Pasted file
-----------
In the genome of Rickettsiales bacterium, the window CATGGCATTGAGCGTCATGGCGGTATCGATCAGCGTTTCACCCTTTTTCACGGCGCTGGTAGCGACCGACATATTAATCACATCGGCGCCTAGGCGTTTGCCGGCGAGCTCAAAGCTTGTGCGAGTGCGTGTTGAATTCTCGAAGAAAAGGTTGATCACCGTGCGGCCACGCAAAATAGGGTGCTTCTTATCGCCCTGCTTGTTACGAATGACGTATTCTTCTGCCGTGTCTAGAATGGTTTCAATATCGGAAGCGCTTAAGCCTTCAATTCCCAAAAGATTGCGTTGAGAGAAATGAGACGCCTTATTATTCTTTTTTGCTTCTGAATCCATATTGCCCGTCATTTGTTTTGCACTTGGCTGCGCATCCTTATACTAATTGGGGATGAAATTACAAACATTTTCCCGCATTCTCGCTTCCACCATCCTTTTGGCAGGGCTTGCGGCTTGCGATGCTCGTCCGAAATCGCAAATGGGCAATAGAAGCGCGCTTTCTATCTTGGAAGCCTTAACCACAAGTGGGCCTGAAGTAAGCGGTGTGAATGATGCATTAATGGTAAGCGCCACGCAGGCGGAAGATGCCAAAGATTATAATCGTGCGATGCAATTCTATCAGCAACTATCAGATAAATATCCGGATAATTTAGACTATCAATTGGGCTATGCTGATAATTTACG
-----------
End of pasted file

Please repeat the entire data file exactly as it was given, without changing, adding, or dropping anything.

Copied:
In the genome of Rickettsiales bacterium, the window CATGGCATTGAGCGTCATGGCGGTATCGATCAGCGTTTCACCCTTTTTCACGGCGCTGGTAGCGACCGACATATTAATCACATCGGCGCCTAGGCGTTTGCCGGCGAGCTCAAAGCTTGTGCGAGTGCGTGTTGAATTCTCGAAGAAAAGGTTGATCACCGTGCGGCCACGCAAAATAGGGTGCTTCTTATCGCCCTGCTTGTTACGAATGACGTATTCTTCTGCCGTGTCTAGAATGGTTTCAATATCGGAAGCGCTTAAGCCTTCAATTCCCAAAAGATTGCGTTGAGAGAAATGAGACGCCTTATTATTCTTTTTTGCTTCTGAATCCATATTGCCCGTCATTTGTTTTGCACTTGGCTGCGCATCCTTATACTAATTGGGGATGAAATTACAAACATTTTCCCGCATTCTCGCTTCCACCATCCTTTTGGCAGGGCTTGCGGCTTGCGATGCTCGTCCGAAATCGCAAATGGGCAATAGAAGCGCGCTTTCTATCTTGGAAGCCTTAACCACAAGTGGGCCTGAAGTAAGCGGTGTGAATGATGCATTAATGGTAAGCGCCACGCAGGCGGAAGATGCCAAAGATTATAATCGTGCGATGCAATTCTATCAGCAACTATCAGATAAATATCCGGATAATTTAGACTATCAATTGGGCTATGCTGATAATTTACG